“I’ve learned my lesson and don’t plan on doing it again in the future, but I just have to know if I’m the a**hole for lying to try and get him to be on time for something that is important to me.”


Fellow Redditors weighed in:

  • NTA: Not the A**hole
  • YTA: You’re the A**hole
  • ESH: Everybody Sucks Here
  • NAH: No A**holes Here

Some pointed out the boyfriend was being disrespectful of other people’s time.

“NTA. He’s being extremely rude and inconsiderate of your time, and everyone else’s.”

“In the future, I would recommend leaving without him. Tell him: ‘It starts at 1 PM, I’m leaving the house at 12:45 PM (or whenever), and I would love it if you were ready and came with me. But if you’re not ready, I am going on my own and will see you there.'”

“A few instances where he has to take a taxi while you’ve left in the car and he might start to improve his behavior.” – hellopanic

“Maybe some people can’t fathom the exact time to start getting ready, but I refuse to believe any adult without mental deficiencies can’t see that you can’t start getting ready FIVE MINUTES before you’re supposed to be there.”

“If people aren’t capable of getting ready to an exact minute, but are five to 15 minutes late, I can sort of understand it, but if you’re starting to get ready five minutes before you’re supposed to be there, it’s not because you can’t manage your time, it’s because you don’t care.” – velsor

“My aunt and uncle are otherwise great people but they always do this and we joke that we should start to lie to them about the start time the way the OP did. This is some kind of habit of my aunt’s side of the family that my uncle and my cousins now that they are adults just started to copy.” – Chinoiserie91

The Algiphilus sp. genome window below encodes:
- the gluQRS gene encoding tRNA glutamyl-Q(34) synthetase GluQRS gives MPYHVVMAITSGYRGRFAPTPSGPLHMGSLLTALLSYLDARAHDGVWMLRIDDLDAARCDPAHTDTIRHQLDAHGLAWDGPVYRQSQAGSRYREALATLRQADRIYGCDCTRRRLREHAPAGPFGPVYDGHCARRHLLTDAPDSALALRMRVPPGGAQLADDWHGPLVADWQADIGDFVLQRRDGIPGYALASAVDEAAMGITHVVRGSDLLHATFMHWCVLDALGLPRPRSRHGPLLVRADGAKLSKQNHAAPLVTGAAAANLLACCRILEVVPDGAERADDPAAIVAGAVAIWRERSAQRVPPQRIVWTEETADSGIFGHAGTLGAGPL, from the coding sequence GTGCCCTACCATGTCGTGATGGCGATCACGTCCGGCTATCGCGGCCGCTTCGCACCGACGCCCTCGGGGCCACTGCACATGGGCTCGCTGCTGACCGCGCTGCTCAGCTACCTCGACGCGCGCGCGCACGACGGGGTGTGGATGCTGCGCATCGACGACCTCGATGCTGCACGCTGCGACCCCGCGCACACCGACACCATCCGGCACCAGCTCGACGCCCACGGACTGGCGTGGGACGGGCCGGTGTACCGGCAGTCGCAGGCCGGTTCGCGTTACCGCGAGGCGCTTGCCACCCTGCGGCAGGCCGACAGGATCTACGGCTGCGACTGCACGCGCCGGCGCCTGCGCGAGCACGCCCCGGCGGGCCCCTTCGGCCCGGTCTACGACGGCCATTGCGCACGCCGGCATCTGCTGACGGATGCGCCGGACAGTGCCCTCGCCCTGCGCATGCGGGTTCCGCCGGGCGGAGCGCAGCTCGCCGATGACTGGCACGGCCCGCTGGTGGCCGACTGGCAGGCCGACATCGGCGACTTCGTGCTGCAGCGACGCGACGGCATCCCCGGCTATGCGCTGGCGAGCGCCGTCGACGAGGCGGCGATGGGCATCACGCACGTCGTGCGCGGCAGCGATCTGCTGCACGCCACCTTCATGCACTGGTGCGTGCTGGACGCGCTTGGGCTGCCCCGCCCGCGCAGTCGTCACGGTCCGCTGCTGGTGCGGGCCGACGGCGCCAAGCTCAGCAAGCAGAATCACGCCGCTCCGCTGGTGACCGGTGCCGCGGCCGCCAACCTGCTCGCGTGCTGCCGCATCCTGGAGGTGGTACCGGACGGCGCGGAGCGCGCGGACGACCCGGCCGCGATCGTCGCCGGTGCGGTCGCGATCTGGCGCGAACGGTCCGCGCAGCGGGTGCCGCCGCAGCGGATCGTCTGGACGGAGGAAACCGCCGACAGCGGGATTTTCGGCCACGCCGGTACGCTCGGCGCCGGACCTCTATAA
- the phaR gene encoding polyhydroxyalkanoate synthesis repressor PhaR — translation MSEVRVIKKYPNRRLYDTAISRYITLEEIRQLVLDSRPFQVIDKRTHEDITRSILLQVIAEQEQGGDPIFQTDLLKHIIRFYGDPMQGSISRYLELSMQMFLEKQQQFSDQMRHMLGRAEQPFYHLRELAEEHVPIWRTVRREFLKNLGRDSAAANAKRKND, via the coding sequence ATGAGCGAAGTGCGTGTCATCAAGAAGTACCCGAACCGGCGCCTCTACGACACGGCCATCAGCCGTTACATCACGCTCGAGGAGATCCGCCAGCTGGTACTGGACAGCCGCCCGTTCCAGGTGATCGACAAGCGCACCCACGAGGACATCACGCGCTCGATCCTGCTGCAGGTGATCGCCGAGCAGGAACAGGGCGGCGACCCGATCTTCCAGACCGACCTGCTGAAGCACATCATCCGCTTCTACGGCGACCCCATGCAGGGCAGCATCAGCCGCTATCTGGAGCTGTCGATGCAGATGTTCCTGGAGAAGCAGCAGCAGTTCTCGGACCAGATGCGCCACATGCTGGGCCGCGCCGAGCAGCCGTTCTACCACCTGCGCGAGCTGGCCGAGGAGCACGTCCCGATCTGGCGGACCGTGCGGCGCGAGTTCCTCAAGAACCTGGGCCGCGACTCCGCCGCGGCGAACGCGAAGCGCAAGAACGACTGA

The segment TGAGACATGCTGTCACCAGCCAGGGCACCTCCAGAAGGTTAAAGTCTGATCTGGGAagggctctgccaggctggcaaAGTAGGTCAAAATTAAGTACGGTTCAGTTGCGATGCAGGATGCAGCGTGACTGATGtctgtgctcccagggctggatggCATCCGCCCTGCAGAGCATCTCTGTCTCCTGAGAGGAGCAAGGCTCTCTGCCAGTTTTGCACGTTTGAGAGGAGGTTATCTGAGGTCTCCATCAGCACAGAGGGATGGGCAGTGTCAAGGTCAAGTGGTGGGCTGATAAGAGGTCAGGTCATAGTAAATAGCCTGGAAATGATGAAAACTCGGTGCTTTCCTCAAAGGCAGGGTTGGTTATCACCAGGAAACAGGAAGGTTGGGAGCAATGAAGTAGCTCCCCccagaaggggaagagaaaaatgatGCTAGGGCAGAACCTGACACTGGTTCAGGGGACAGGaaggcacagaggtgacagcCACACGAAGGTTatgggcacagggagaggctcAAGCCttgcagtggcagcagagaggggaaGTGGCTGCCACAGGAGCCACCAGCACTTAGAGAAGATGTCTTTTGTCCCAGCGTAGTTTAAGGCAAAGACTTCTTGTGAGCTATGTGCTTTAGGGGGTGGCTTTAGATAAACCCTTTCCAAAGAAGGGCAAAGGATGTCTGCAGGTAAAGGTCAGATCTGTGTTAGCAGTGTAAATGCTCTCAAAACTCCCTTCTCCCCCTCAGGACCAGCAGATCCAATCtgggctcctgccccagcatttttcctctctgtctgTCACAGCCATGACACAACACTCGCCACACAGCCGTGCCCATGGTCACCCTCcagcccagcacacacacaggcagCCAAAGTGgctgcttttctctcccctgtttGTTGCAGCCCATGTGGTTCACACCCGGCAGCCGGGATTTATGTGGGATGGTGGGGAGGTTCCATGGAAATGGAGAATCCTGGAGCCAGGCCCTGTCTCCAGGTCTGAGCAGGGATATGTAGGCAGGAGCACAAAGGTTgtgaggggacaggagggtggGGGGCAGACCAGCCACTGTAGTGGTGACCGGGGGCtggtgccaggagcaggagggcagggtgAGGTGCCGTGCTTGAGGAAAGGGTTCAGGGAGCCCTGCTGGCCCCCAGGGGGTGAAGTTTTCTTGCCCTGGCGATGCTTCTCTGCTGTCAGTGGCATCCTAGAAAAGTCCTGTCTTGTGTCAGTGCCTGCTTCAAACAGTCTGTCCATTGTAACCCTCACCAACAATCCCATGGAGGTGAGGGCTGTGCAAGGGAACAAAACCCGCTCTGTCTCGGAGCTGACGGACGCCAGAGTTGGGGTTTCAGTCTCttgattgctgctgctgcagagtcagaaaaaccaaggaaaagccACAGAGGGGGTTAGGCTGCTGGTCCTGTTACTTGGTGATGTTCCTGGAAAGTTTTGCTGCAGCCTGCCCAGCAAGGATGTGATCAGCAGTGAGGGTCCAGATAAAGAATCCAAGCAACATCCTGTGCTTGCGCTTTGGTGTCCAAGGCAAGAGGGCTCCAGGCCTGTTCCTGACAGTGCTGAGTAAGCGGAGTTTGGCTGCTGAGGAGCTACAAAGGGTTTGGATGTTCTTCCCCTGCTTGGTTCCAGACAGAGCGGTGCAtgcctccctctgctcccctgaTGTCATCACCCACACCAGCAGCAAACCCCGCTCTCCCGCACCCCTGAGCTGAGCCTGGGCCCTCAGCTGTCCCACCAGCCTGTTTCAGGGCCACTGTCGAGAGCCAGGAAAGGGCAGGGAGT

“If he does get to work on time, then he should be able to get to other events on time. If that’s the case, it shows that he just doesn’t care.” – Cassopeia88

Others agreed and pointed out it was something the boyfriend needed to work on.

“My mom is the same as the OP’s boyfriend, and it drove me to be early to everything. That and the fact that for years I didn’t drive and had to bus everywhere and busses here run every 30 minutes or every hour, so I always had to plan to miss at least one bus and still be on time.”

“I’m now perpetually early by around 30 minutes and use that time to just hang out in my car and mentally prepare myself for whatever activity it is I’m doing that day.” – darium4

“I’m someone who has poor time management skills when it comes to getting ready for and leaving for events.”

“For whatever reason, I just can’t seem to judge how long it’s going to take me to get ready, and if I’m going to a new place or a place I don’t frequently go, I don’t always have the best judgment for how long travel will take.”

“But I’m aware of this problem and it’s something I’m working on.”

“So, like, for getting ready, I might think it’ll take me 15 minutes to get ready, so I would start getting ready 15 minutes before leave time, browsing Reddit up until I have to get ready. Instead, if I think it’s going to take me 15 minutes to get ready, I start getting ready an hour before I have to leave, and just browse Reddit after I’m done getting ready until it’s time to leave.”